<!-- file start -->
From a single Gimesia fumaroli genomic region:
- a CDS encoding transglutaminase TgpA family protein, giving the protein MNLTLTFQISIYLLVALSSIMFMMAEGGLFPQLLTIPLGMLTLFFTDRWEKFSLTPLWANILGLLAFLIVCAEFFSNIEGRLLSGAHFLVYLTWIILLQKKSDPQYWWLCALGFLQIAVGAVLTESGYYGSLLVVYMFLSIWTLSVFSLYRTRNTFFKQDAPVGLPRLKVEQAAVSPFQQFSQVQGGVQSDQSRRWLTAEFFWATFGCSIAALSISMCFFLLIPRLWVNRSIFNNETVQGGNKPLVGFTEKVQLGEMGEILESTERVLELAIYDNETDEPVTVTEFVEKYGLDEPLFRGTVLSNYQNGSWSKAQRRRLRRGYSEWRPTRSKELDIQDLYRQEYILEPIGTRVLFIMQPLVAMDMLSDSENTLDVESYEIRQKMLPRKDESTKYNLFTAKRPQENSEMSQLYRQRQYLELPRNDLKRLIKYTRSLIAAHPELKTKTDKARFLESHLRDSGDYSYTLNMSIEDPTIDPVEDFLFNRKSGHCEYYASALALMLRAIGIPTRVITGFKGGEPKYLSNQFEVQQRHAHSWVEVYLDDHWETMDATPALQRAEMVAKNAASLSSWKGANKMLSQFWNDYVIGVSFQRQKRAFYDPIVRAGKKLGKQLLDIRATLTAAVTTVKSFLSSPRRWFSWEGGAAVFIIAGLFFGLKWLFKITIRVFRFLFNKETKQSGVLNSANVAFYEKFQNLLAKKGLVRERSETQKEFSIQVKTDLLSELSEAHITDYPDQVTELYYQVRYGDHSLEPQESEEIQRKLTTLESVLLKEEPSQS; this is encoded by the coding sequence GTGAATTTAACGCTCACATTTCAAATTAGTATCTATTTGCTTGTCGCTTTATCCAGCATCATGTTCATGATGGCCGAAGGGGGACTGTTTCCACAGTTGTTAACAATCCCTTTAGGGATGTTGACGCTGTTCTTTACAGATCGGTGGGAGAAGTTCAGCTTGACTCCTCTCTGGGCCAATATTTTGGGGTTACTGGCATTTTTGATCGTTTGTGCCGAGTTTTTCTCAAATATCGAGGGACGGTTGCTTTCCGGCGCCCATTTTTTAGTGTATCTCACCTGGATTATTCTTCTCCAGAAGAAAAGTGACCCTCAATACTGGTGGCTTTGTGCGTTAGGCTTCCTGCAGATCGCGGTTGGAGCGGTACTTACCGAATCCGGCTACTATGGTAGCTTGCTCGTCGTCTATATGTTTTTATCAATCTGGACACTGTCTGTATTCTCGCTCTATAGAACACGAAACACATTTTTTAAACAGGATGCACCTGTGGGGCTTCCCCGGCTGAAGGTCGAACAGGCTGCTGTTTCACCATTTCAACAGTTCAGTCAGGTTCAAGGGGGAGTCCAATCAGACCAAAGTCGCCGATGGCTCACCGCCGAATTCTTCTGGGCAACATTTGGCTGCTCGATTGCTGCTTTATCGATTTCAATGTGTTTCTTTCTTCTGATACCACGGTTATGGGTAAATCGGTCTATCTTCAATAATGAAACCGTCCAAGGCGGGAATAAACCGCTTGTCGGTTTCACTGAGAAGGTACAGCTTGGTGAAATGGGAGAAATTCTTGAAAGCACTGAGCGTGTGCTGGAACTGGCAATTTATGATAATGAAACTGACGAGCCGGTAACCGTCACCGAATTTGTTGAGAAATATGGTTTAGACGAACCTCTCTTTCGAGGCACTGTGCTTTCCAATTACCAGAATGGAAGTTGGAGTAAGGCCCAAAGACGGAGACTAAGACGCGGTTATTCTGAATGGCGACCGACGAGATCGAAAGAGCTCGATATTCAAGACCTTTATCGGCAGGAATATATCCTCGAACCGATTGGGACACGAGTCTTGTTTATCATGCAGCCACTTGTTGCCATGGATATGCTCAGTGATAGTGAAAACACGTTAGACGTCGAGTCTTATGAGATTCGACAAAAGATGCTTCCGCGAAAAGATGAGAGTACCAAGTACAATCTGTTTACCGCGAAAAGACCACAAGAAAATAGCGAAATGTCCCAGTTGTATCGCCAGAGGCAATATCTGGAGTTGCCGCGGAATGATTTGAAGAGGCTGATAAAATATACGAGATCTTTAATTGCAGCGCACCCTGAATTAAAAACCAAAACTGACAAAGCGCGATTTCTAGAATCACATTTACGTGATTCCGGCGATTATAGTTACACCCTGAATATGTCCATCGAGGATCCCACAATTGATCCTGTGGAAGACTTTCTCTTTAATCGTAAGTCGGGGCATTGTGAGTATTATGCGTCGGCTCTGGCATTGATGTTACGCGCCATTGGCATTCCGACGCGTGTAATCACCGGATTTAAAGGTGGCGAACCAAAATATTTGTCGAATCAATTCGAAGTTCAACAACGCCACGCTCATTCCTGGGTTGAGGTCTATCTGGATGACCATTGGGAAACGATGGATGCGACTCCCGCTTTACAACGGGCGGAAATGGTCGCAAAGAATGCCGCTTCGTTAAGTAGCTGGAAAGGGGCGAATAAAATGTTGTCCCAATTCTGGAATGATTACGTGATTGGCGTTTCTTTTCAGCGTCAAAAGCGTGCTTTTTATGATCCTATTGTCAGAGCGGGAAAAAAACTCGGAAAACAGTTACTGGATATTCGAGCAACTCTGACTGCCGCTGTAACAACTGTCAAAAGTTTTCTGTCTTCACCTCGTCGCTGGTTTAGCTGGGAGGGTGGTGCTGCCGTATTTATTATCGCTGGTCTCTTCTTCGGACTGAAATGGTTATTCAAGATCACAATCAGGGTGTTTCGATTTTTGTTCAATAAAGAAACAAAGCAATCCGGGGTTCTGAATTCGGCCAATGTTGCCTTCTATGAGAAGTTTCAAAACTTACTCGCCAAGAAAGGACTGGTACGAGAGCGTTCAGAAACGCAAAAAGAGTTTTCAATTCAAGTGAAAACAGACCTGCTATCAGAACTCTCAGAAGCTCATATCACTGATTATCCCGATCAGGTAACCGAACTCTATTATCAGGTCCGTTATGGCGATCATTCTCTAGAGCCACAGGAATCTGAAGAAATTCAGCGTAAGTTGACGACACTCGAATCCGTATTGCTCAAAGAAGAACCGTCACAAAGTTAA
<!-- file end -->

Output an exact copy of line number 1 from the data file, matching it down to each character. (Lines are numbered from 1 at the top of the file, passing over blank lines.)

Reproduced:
From a single Gimesia fumaroli genomic region: